5. Conclusion

Our results demonstrate that high dose exposure to HMMs induced toxic effects on various organs and systems in the form of loss of body weight, disturbance in the hematological system, hepatic injury and renal insufficiency as well as abnormal neurological behaviors and animal death. Destabilization of the electrolyte balance, lipid and endocrine metabolism were also observed. We recommend that beside the quantity, the proportion of different heavy metals consumed in food should be taken into consideration while assessing risks associated with multi-heavy metal exposure. Further studies are necessary to elucidate the combined effects of HMMs after long-term low-level exposure and to figure out the unique roles, characteristics and proportion of each metal in different pathways.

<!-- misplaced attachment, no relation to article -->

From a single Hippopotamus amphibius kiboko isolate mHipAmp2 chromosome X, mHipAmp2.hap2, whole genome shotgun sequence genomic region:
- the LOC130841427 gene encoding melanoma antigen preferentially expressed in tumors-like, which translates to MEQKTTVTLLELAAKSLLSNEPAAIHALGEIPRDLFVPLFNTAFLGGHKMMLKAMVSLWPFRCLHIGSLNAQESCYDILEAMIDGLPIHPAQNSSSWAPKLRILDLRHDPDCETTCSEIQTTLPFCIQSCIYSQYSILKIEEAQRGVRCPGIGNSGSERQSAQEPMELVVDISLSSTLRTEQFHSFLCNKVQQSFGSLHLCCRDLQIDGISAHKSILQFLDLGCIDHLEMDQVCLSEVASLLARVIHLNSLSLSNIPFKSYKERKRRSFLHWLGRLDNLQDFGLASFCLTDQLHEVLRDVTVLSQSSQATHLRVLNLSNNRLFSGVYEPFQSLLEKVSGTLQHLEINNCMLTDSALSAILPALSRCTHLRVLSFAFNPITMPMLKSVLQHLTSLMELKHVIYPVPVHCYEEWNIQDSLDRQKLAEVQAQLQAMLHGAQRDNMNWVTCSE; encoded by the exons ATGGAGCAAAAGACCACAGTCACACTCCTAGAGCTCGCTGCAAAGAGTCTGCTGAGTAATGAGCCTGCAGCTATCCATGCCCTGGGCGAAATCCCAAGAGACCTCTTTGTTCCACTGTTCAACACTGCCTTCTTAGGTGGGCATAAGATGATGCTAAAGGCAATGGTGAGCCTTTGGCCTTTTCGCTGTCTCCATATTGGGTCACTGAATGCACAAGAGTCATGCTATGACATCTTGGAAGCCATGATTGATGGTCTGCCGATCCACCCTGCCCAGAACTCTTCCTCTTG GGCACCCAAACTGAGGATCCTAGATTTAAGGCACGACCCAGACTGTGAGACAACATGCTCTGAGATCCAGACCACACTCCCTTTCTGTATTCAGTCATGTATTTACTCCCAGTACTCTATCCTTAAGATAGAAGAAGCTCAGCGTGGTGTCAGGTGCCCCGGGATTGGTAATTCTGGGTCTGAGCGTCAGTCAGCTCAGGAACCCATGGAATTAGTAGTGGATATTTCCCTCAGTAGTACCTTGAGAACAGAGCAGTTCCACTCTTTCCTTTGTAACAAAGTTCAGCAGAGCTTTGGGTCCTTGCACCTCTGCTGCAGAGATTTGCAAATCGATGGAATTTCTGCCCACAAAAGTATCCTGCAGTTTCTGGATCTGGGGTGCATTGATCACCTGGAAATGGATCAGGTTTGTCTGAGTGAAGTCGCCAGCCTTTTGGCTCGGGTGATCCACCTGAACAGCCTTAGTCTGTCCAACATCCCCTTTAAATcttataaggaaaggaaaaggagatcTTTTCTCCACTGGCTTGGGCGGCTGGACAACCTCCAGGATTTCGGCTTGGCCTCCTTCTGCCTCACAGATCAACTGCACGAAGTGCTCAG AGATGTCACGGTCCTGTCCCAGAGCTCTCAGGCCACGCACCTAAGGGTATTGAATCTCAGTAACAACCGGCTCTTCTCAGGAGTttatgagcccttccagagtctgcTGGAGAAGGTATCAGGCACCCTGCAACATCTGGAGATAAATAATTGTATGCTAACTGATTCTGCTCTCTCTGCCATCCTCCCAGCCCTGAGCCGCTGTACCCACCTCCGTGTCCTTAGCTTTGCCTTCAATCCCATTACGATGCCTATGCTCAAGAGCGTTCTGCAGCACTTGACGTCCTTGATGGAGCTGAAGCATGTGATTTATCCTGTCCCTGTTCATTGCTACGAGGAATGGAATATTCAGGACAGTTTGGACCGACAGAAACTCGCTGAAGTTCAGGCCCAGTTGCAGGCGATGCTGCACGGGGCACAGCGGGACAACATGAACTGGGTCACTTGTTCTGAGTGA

Conflicts of interest

There are no conflicts of interest to declare.

Acknowledgements

The authors would like to thank Ms Linda Bowman for her assistance in the preparation of this article.

This work was partly supported by the National Nature Science Foundation of China (81273111), the Scientific Projects of Zhejiang Province (2015C33148 and 2015C37117), the Foundations of Innovative Research Team of Educational Commission of Zhejiang Province (T200907), the Ningbo Scientific Innovation Team for Environmental Hazardous Factor Control and Prevention (2016C51001), the Zhejiang Key Laboratory of Pathophysiology (201703), and KC Wong Magna Fund in Ningbo University.

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Footnote

These authors contributed equally to this work.

This journal is © The Royal Society of Chemistry 2018